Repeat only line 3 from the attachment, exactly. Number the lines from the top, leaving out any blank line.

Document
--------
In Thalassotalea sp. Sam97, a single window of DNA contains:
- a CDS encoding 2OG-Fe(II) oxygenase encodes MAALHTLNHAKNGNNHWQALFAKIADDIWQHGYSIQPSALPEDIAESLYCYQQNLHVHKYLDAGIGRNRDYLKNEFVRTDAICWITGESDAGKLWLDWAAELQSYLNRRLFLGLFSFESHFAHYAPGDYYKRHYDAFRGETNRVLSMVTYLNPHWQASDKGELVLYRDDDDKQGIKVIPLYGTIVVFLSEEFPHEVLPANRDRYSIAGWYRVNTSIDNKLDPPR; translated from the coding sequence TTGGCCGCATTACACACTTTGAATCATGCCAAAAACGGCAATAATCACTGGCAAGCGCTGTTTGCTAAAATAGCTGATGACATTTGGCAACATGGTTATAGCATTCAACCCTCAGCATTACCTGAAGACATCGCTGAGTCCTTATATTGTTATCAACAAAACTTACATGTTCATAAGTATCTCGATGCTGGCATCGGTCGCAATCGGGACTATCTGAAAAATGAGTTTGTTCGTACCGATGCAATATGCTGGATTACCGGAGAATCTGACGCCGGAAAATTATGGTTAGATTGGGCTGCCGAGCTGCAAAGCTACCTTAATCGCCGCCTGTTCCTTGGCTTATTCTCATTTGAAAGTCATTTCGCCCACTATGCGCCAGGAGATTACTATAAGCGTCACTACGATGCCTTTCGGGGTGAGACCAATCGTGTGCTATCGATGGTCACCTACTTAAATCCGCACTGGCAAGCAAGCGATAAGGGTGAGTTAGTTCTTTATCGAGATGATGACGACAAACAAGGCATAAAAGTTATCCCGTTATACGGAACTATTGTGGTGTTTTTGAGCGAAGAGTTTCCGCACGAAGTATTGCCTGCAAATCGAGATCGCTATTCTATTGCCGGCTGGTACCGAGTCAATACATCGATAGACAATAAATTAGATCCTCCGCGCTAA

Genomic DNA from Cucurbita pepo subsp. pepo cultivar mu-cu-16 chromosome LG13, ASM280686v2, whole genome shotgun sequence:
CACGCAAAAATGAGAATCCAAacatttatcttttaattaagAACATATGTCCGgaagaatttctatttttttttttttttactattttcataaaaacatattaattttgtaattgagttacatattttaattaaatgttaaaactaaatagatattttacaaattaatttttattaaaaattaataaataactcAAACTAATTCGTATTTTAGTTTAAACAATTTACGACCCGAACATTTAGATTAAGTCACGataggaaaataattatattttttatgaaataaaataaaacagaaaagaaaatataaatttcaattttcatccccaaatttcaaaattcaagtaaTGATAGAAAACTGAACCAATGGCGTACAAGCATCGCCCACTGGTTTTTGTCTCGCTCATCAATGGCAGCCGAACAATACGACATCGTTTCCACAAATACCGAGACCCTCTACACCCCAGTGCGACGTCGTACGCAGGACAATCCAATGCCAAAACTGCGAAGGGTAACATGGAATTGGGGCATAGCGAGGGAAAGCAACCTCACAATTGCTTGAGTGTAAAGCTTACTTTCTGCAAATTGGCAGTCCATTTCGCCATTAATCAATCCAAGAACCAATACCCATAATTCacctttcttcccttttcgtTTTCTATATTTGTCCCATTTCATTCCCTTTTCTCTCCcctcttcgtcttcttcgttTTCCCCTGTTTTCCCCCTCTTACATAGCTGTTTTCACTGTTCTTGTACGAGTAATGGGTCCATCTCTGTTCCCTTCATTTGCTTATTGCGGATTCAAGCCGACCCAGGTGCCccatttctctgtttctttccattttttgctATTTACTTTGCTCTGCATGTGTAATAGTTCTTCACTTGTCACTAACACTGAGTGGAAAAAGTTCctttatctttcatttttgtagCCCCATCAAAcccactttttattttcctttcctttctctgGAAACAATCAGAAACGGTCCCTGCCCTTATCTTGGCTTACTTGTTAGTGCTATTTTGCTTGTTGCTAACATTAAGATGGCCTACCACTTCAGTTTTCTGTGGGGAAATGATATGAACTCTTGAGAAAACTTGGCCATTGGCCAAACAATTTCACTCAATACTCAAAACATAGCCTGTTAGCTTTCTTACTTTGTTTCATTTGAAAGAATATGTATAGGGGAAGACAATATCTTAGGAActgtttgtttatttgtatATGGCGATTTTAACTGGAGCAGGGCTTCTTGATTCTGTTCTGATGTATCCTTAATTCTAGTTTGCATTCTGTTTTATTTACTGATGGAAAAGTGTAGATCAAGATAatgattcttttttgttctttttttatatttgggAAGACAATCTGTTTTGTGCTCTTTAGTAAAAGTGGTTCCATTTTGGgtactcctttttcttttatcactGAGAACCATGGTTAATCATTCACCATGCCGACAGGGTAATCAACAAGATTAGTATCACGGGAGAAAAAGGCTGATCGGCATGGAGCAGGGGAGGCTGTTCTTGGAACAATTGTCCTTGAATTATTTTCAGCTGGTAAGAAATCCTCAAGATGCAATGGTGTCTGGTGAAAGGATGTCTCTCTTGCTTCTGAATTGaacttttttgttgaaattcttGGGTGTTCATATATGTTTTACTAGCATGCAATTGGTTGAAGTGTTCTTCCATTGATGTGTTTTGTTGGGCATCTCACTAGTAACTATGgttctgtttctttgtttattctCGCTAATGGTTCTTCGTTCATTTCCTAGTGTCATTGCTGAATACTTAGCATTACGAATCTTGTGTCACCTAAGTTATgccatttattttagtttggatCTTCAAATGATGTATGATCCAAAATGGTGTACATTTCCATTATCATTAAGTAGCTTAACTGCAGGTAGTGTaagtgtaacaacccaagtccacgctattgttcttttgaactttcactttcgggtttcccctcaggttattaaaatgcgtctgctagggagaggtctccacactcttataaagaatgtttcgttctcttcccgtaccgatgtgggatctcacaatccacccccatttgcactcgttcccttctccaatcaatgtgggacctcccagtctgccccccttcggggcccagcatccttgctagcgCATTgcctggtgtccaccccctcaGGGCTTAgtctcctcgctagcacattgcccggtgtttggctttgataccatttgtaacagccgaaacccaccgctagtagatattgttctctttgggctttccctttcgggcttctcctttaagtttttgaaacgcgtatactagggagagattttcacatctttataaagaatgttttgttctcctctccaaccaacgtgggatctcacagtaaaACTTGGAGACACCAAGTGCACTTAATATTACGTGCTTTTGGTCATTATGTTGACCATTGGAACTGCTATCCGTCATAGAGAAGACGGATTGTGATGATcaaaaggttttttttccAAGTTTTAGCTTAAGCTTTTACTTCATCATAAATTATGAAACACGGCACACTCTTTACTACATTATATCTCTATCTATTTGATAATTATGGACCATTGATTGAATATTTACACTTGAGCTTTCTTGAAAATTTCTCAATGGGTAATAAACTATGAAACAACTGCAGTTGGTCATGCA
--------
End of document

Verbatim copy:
Genomic DNA from Cucurbita pepo subsp. pepo cultivar mu-cu-16 chromosome LG13, ASM280686v2, whole genome shotgun sequence: